Both Myopia (short-sightedness) and Hypermetropia (long-sightedness) are common eye conditions that mean light does not focus on the retina of the eye. Both conditions can be easily corrected using prescription glasses or contact lenses.
Myopia - Short Sighted
Myopia is the term used to define short sightedness. Light from a distant object forms an image before it reaches the retina. This could be because the eye is too long, or the cornea or crystalline lens is too strong.
A myopic person has clear vision when looking at objects close to them, but distant objects will appear blurred.
Myopia is easily corrected at your local Vision Express optician using prescription glasses or contact lenses specifically designed to counteract the effect. A concave lens (minus powered) is placed in front of a myopic eye, moving the image back to the retina and clarifying the image.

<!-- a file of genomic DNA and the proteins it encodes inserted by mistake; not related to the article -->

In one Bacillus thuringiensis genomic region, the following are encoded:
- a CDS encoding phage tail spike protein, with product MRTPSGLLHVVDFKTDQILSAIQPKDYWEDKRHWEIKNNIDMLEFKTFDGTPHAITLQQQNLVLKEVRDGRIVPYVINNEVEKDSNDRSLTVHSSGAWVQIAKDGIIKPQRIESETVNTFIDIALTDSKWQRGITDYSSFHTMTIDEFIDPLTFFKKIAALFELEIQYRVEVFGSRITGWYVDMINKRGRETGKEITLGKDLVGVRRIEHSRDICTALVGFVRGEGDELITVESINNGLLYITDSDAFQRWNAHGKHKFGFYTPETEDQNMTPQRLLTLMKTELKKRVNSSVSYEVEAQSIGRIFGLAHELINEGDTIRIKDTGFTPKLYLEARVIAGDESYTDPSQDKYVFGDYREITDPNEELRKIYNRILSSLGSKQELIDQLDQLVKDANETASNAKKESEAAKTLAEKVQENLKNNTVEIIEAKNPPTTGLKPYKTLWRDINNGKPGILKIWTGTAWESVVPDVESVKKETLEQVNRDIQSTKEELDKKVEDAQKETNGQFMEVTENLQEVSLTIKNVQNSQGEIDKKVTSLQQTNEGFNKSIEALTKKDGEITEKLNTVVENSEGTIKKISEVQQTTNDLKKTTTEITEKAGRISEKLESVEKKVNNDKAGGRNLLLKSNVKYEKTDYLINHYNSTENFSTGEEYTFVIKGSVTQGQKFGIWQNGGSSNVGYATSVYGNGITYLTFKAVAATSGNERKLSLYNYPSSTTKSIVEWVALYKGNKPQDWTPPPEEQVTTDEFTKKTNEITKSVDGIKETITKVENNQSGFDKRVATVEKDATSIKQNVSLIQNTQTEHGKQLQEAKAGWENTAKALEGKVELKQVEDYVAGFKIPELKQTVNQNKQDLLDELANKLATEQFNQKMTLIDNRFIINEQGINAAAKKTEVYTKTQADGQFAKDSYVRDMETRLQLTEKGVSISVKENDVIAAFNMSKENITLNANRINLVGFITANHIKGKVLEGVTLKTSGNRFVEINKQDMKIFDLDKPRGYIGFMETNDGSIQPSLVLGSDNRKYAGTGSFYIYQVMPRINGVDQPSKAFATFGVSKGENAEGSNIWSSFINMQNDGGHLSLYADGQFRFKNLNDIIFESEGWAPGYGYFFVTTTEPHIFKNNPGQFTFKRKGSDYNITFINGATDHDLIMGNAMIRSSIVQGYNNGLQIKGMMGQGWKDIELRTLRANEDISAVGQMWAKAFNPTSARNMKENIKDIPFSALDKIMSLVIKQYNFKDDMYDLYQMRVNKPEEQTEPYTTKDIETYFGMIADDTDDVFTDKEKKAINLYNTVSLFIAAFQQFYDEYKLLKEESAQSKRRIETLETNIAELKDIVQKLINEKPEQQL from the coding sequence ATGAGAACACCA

Hypermetropia (Hyperopia) - Long Sighted
Hypermetropia means long sight and is where the image of a nearby object is formed behind the retina. This could be because the eye is too short, or the cornea or crystalline lens does not refract the light enough.
A hypermetropic person may have blurred vision when looking at objects close to them, and clearer vision when looking at objects in the distance. By placing a convex (plus powered) lens in front of a hypermetropic eye, the image is moved forward and focuses correctly on the retina.